In the last few years, organisations started focusing on improving customer experience. Traditionally, customer experience was achieved by manually analysing large volume of datasets in order to identify patterns. Then Covid-19 happened. Customer consumption behaviour and expectation have drastically changed. A sudden shift in digital channels took place which in turn triggered new forms of interaction between organisations and their customers. The massive shift to digital channels by customers, has forced many organisation to consider AI enabled analytics for transforming their customer experience. Yet, despite the growing exploration of AI, only 6% of AI Proof of Concepts will progress towards production.
AI is being used today to analyse data in new ways:
- Transactional Data: Customer demographics, historical transitions, buying habits and past touch points with the organisation.
Example: A customer who used a website to search for specific services products can lead to proactive conversation with sales/support “Hello Mr/Ms customer I see you have been considering our new drones insurance on our website, what type of a drone are you considering insuring?”
- Contextual AI: combining contextual data from customers (searches, life events, trips and their devices (location from phone, personal assistants, etc) and adding intelligence to it.
Example: empowering service representatives with customer context around their interaction history along with a suggested response that goes something like this “Hello Mr/Ms customer, I see you have spent 45 minutes with our customer service a week ago on disputing to a charge on your card and it looks like the issue is still unresolved. Allow me to help you get that resolution today”.
- Customer Sentiment: Monitor different social media platforms to identify attitude towards your organisation’s brand. This covers monitoring and analysing video, audio, images and text generated around your brand.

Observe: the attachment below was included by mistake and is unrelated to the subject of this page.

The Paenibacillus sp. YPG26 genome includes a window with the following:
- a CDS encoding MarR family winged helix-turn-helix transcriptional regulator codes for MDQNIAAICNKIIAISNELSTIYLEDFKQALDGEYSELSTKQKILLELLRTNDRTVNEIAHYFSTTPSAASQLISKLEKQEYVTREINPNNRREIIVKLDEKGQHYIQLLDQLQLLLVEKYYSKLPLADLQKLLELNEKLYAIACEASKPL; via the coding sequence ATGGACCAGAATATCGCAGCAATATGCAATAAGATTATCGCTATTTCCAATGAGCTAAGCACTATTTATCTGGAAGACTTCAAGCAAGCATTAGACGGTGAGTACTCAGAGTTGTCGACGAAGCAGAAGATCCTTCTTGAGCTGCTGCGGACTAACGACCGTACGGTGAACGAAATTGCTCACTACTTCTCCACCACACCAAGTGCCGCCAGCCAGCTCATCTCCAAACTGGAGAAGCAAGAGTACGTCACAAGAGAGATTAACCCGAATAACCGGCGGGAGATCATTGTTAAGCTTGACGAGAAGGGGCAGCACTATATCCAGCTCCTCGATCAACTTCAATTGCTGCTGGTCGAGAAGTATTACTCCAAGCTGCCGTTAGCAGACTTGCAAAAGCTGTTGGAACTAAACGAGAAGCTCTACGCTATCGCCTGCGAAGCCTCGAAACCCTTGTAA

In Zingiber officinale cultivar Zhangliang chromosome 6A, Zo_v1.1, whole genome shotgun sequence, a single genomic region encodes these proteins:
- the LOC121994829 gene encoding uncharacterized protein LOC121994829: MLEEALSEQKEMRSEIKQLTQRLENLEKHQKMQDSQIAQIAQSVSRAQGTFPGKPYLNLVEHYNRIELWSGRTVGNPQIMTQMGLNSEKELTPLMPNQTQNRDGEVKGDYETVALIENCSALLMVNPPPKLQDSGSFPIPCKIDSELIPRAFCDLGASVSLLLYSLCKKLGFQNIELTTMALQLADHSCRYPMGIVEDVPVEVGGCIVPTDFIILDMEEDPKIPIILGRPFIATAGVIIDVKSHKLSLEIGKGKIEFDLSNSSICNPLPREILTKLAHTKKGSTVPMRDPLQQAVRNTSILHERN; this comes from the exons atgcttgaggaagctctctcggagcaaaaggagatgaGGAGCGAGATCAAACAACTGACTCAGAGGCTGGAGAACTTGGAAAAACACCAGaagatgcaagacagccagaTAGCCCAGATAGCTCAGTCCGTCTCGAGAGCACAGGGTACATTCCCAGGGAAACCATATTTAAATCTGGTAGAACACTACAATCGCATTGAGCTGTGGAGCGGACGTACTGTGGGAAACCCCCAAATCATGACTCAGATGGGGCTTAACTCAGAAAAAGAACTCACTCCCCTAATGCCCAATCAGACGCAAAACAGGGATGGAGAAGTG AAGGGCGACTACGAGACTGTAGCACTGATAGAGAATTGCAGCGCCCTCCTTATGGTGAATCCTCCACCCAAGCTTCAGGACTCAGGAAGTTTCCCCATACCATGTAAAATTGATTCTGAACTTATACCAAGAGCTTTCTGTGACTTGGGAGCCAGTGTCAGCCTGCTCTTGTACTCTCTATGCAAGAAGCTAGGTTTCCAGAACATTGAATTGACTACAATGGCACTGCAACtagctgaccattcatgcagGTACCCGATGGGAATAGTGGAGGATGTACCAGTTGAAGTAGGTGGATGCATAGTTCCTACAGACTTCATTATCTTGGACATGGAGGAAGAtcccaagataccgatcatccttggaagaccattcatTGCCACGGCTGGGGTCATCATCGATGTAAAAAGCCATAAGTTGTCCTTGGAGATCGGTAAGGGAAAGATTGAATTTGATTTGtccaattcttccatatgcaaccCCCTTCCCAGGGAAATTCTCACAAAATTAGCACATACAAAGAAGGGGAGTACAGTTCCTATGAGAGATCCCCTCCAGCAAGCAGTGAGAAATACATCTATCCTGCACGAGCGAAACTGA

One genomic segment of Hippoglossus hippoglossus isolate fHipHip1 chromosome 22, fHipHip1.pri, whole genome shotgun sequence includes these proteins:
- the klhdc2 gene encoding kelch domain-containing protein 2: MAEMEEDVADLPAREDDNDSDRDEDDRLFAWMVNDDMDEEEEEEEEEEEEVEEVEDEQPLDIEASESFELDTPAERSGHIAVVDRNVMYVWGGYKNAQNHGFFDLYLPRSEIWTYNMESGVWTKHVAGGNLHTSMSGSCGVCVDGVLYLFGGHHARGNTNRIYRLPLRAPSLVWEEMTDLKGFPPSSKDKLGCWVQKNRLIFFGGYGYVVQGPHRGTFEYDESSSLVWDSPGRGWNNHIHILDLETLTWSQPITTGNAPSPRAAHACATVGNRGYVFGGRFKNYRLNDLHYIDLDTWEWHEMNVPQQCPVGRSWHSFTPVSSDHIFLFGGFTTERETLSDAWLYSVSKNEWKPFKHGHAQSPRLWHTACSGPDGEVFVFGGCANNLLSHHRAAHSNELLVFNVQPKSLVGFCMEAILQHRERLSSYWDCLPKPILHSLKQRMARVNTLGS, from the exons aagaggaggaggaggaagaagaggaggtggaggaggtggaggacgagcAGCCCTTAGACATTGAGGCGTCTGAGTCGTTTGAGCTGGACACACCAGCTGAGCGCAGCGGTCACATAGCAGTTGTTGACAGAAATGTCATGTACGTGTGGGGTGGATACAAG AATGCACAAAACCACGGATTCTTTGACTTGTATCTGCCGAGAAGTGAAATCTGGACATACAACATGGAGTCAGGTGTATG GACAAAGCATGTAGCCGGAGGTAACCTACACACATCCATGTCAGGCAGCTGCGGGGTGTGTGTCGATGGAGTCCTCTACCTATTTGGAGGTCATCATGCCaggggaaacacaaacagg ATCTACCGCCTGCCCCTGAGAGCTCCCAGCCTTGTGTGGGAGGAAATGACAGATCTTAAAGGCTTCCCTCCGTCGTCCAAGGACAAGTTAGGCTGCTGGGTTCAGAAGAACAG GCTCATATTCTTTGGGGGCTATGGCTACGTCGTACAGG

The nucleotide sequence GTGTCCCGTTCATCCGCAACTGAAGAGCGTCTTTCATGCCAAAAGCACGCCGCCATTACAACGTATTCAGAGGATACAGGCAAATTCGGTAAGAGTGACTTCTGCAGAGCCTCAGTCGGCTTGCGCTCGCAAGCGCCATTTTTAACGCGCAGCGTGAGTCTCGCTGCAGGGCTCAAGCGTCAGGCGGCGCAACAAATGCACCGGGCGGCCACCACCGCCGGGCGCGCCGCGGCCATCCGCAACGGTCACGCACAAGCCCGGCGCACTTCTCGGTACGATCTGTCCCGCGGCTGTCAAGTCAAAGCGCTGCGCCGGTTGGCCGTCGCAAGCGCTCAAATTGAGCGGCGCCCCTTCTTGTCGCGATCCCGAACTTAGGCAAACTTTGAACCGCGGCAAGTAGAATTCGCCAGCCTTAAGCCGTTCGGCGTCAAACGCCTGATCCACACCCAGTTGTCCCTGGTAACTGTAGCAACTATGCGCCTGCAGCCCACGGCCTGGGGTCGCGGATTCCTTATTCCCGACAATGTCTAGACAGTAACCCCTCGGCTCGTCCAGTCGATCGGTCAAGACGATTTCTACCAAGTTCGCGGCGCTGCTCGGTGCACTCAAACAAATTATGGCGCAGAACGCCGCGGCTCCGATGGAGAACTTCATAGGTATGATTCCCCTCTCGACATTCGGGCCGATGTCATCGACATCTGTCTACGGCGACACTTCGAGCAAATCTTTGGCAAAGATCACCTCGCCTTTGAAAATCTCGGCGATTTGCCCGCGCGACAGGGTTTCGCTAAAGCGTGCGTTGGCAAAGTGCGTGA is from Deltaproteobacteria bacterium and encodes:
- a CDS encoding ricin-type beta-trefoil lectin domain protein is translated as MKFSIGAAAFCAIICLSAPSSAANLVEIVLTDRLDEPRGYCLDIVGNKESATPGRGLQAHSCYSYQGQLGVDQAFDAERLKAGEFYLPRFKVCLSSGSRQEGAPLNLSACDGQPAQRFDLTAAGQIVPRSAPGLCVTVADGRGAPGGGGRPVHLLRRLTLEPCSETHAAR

Example: Customers are complaining on social media about your long wait time on the phone and rude customer service. This will help identify dissatisfaction points and overall attitude towards your brand.
Applying AI to combined collected data will help identify trends buried in oceans of data to provide quicker business outcomes.
Expected Business Outcomes
AI identifies and predicts customers that are likely to buy based on past purchases, website click through, call history with service/sales, thus enabling sales to focus on leads that are likely to convert.
Optimised Business Processes
AI today, can use new data sets that were not available in the past to price services. For example, in insurance, AI-enabled analytics use data on climate change outlook, weather forecast, widespread epidemic, real-time competition pricing, customers social media, etc. This allows for dynamic pricing based on multitude of key variables.
Today natural Language Processing (NLP) enables customer to have human-like conversations with chat bots, voice bots and avatars via their connected cars, mobile phones, Alexa/Siri/Google for level 1 service support or to facilitate a simple online sale.